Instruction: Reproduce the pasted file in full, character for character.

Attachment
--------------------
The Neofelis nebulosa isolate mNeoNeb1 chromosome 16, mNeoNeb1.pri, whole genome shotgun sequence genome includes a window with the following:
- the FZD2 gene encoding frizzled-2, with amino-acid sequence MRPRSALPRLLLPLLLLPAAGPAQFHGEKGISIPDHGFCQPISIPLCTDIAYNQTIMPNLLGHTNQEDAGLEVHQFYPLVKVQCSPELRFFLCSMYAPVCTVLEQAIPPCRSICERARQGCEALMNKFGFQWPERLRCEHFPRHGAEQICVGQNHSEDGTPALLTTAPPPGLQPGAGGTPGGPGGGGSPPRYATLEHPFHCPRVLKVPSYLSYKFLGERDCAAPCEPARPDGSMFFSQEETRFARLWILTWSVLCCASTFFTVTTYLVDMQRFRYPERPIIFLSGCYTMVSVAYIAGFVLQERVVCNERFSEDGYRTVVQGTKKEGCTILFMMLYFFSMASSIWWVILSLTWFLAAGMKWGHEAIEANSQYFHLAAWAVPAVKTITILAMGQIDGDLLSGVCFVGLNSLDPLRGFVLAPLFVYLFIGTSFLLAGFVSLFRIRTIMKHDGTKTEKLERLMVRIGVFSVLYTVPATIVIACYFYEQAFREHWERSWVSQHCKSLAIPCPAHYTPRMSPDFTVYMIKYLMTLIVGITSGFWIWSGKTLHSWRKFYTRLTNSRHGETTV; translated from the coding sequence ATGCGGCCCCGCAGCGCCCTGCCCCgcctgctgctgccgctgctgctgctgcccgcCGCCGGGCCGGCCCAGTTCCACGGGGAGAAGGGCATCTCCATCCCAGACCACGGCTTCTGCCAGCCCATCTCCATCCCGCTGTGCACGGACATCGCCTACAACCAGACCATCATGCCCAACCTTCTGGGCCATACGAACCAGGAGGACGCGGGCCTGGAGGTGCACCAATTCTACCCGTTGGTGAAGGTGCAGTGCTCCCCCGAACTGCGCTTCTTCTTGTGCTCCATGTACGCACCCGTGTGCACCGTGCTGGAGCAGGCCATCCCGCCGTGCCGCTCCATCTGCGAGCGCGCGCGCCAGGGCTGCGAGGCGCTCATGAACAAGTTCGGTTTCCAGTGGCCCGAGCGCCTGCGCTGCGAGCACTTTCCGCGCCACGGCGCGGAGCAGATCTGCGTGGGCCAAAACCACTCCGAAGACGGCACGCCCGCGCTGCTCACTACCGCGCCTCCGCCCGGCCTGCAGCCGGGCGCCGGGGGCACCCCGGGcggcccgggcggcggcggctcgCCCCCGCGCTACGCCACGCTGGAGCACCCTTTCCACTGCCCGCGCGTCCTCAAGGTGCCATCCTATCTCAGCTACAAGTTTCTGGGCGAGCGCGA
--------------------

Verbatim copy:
The Neofelis nebulosa isolate mNeoNeb1 chromosome 16, mNeoNeb1.pri, whole genome shotgun sequence genome includes a window with the following:
- the FZD2 gene encoding frizzled-2, with amino-acid sequence MRPRSALPRLLLPLLLLPAAGPAQFHGEKGISIPDHGFCQPISIPLCTDIAYNQTIMPNLLGHTNQEDAGLEVHQFYPLVKVQCSPELRFFLCSMYAPVCTVLEQAIPPCRSICERARQGCEALMNKFGFQWPERLRCEHFPRHGAEQICVGQNHSEDGTPALLTTAPPPGLQPGAGGTPGGPGGGGSPPRYATLEHPFHCPRVLKVPSYLSYKFLGERDCAAPCEPARPDGSMFFSQEETRFARLWILTWSVLCCASTFFTVTTYLVDMQRFRYPERPIIFLSGCYTMVSVAYIAGFVLQERVVCNERFSEDGYRTVVQGTKKEGCTILFMMLYFFSMASSIWWVILSLTWFLAAGMKWGHEAIEANSQYFHLAAWAVPAVKTITILAMGQIDGDLLSGVCFVGLNSLDPLRGFVLAPLFVYLFIGTSFLLAGFVSLFRIRTIMKHDGTKTEKLERLMVRIGVFSVLYTVPATIVIACYFYEQAFREHWERSWVSQHCKSLAIPCPAHYTPRMSPDFTVYMIKYLMTLIVGITSGFWIWSGKTLHSWRKFYTRLTNSRHGETTV; translated from the coding sequence ATGCGGCCCCGCAGCGCCCTGCCCCgcctgctgctgccgctgctgctgctgcccgcCGCCGGGCCGGCCCAGTTCCACGGGGAGAAGGGCATCTCCATCCCAGACCACGGCTTCTGCCAGCCCATCTCCATCCCGCTGTGCACGGACATCGCCTACAACCAGACCATCATGCCCAACCTTCTGGGCCATACGAACCAGGAGGACGCGGGCCTGGAGGTGCACCAATTCTACCCGTTGGTGAAGGTGCAGTGCTCCCCCGAACTGCGCTTCTTCTTGTGCTCCATGTACGCACCCGTGTGCACCGTGCTGGAGCAGGCCATCCCGCCGTGCCGCTCCATCTGCGAGCGCGCGCGCCAGGGCTGCGAGGCGCTCATGAACAAGTTCGGTTTCCAGTGGCCCGAGCGCCTGCGCTGCGAGCACTTTCCGCGCCACGGCGCGGAGCAGATCTGCGTGGGCCAAAACCACTCCGAAGACGGCACGCCCGCGCTGCTCACTACCGCGCCTCCGCCCGGCCTGCAGCCGGGCGCCGGGGGCACCCCGGGcggcccgggcggcggcggctcgCCCCCGCGCTACGCCACGCTGGAGCACCCTTTCCACTGCCCGCGCGTCCTCAAGGTGCCATCCTATCTCAGCTACAAGTTTCTGGGCGAGCGCGA